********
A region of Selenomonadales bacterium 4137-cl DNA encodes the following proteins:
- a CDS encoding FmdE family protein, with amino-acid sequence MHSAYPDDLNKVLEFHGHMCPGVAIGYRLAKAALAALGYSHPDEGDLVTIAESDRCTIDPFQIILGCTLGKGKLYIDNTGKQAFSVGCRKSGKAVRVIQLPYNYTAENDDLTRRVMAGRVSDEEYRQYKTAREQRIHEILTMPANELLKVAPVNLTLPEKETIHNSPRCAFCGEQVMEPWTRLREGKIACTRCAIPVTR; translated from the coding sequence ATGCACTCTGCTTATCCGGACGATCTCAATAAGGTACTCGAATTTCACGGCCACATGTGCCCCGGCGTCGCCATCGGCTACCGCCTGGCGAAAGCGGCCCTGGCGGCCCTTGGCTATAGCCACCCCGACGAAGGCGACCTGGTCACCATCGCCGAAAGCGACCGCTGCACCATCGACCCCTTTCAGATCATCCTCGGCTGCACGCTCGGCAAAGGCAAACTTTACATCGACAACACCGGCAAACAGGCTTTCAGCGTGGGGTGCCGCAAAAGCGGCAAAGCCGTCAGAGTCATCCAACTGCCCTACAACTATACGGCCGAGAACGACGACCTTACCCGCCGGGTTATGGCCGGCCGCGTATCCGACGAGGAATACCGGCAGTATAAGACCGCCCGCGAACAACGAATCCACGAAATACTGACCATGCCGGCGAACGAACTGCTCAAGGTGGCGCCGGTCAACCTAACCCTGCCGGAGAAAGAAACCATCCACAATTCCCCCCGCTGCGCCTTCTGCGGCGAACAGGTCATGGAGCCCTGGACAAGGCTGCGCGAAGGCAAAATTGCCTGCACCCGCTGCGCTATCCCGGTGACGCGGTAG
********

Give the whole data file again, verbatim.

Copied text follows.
A region of Selenomonadales bacterium 4137-cl DNA encodes the following proteins:
- a CDS encoding FmdE family protein, with amino-acid sequence MHSAYPDDLNKVLEFHGHMCPGVAIGYRLAKAALAALGYSHPDEGDLVTIAESDRCTIDPFQIILGCTLGKGKLYIDNTGKQAFSVGCRKSGKAVRVIQLPYNYTAENDDLTRRVMAGRVSDEEYRQYKTAREQRIHEILTMPANELLKVAPVNLTLPEKETIHNSPRCAFCGEQVMEPWTRLREGKIACTRCAIPVTR; translated from the coding sequence ATGCACTCTGCTTATCCGGACGATCTCAATAAGGTACTCGAATTTCACGGCCACATGTGCCCCGGCGTCGCCATCGGCTACCGCCTGGCGAAAGCGGCCCTGGCGGCCCTTGGCTATAGCCACCCCGACGAAGGCGACCTGGTCACCATCGCCGAAAGCGACCGCTGCACCATCGACCCCTTTCAGATCATCCTCGGCTGCACGCTCGGCAAAGGCAAACTTTACATCGACAACACCGGCAAACAGGCTTTCAGCGTGGGGTGCCGCAAAAGCGGCAAAGCCGTCAGAGTCATCCAACTGCCCTACAACTATACGGCCGAGAACGACGACCTTACCCGCCGGGTTATGGCCGGCCGCGTATCCGACGAGGAATACCGGCAGTATAAGACCGCCCGCGAACAACGAATCCACGAAATACTGACCATGCCGGCGAACGAACTGCTCAAGGTGGCGCCGGTCAACCTAACCCTGCCGGAGAAAGAAACCATCCACAATTCCCCCCGCTGCGCCTTCTGCGGCGAACAGGTCATGGAGCCCTGGACAAGGCTGCGCGAAGGCAAAATTGCCTGCACCCGCTGCGCTATCCCGGTGACGCGGTAG